The Quizzes system in Spike@School allows you and your students to create automated Quizzes on your school website and inside your Learning Caves and ePortfolios.
There are three types of Quizzes that you can create: True or False, Fill in the Blanks, and Multiple Choice. These are all marked automatically by Spike@School and the results are then shown to the person taking the Quiz as soon as they're finished.
Let's dive in and see how it works. We'll start by adding a new Quiz Set from the ‘Add a New’ menu in the Construction Zone:
Creating a New Quiz
Once you've added your Set you can click on it and add a new Quiz. A Quiz just needs a Name and an Introduction.
We then click on the Name of the Quiz and click ‘Add a New Question’. First we'll add a True or False Question. As you can see, we give the Question a Name. We can then choose the Type - in this case we chose ‘True or False’. We then type in the Statement and specify if the correct answer is ‘True’ or ‘False’.
At this point, the Question is complete, however for all 3 Types of Questions you can also attach a File to the Question (e.g. an Image File) or paste multiple website addresses (one per line) into the Website Resources box. The File will be shown to the person answering the Question so you can instruct them to use the File to help them answer.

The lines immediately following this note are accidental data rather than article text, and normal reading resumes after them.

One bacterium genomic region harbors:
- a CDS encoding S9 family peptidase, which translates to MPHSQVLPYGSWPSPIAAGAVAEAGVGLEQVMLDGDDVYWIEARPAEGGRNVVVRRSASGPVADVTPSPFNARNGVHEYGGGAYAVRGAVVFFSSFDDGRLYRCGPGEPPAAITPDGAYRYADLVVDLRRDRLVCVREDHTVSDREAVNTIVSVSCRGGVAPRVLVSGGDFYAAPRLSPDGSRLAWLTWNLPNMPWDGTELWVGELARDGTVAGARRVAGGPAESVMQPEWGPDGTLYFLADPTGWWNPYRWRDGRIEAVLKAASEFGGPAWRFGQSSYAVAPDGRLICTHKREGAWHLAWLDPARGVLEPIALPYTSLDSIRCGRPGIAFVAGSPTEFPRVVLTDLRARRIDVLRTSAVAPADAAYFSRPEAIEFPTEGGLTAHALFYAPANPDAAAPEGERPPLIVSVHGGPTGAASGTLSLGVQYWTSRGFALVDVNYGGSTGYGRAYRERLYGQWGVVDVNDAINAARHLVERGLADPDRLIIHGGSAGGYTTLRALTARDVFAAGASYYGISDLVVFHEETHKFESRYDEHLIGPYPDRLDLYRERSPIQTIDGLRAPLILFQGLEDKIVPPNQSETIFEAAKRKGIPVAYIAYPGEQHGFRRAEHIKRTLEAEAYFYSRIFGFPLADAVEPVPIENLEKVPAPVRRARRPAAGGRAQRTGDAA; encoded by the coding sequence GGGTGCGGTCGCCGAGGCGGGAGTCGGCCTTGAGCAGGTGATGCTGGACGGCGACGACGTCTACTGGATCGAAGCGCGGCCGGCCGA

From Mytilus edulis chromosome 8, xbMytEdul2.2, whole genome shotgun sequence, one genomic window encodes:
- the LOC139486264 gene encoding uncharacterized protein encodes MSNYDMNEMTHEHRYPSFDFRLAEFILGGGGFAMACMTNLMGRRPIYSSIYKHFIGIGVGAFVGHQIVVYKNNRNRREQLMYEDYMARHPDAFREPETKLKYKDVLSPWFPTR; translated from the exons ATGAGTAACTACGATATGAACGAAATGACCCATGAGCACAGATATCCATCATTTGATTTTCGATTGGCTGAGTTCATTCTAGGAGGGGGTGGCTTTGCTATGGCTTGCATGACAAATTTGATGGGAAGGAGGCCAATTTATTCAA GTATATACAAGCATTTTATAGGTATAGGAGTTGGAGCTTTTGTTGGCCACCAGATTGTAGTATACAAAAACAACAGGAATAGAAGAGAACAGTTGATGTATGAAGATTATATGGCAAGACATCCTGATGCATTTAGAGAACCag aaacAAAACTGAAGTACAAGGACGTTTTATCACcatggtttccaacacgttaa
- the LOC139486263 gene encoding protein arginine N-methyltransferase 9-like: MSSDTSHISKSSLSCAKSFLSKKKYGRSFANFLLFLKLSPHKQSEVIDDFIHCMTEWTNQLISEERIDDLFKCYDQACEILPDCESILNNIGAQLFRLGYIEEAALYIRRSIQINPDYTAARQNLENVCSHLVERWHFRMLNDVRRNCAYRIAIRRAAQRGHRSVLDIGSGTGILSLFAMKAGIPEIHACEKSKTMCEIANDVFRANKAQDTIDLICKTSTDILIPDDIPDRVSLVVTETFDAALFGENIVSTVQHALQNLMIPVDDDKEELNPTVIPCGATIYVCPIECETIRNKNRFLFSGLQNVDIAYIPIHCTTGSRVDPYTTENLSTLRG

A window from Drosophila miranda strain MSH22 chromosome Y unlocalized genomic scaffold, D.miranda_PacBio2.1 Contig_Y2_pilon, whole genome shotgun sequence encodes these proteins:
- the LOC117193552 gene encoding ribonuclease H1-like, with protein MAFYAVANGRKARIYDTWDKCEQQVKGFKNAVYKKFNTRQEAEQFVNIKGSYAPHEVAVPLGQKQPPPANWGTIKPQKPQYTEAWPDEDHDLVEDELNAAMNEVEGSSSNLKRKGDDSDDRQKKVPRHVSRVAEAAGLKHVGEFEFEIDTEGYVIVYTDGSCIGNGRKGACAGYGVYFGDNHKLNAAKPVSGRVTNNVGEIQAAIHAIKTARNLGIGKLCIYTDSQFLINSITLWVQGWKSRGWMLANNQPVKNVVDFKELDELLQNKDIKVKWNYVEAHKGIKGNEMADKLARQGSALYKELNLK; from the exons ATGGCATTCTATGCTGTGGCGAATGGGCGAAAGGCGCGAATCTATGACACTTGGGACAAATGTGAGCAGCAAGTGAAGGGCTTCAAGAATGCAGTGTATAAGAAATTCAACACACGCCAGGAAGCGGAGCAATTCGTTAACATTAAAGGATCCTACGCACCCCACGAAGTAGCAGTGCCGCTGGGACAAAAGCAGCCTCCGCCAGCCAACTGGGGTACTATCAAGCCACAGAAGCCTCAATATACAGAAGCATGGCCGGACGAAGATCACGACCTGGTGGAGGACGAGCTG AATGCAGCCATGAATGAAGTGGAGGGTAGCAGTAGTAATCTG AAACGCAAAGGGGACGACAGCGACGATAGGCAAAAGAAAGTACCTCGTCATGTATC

The Website Resources are shown to the person at the end of the Quiz if they get the Question wrong. In this case I've added a link to a video clip that talks about dinosaur diets. We'll see how this works in a minute. Now that we've filled out the form we'll click ‘Add’. We'll be taken back to the Questions screen.
Just like any other interface in Spike@School you can Edit and Delete the Question at any time. You can also reorder Questions once you have more than one.
Let's add a couple more Questions.
We'll add a Fill in the Blanks Question. We do this by clicking ‘Add a New Question’ and then selecting ‘Fill in the Blanks’ under Type. Fill in the Blanks Questions are a little more complicated to create. You still need to enter a Name and create a Statement in the Answer field - which is basically a statement with words blanked out. There are two types of Blanks - Empty Blanks, and Multi-Choice Blanks.
In this example, we've created an Empty Blank for the word ‘meat’ by putting square brackets around it. The person answering this Question will be expected to type the word ‘meat’ into that blank spot.
In the second case we've provided a list within square brackets of comparably sized animals for a Velociraptor, with each separated by a comma - this will be displayed as a drop-down list containing all three values. This is a Multi-Choice Blank. The system assumes the first item in the list is the correct answer, and will jumble the possible answers when presenting the Question to the visitor.
Again, we've provided a link to a website that discusses the topic that the Question is about. Once we’re finished we’ll click ‘Add’ and then add one last Question.
This time we’ll add a Multiple Choice Question. There are two Types of Multiple Choice Questions that you can create with Spike@School - Questions with one correct answer, and Questions with more than one correct answer. We’re going to create a Question with only one correct answer.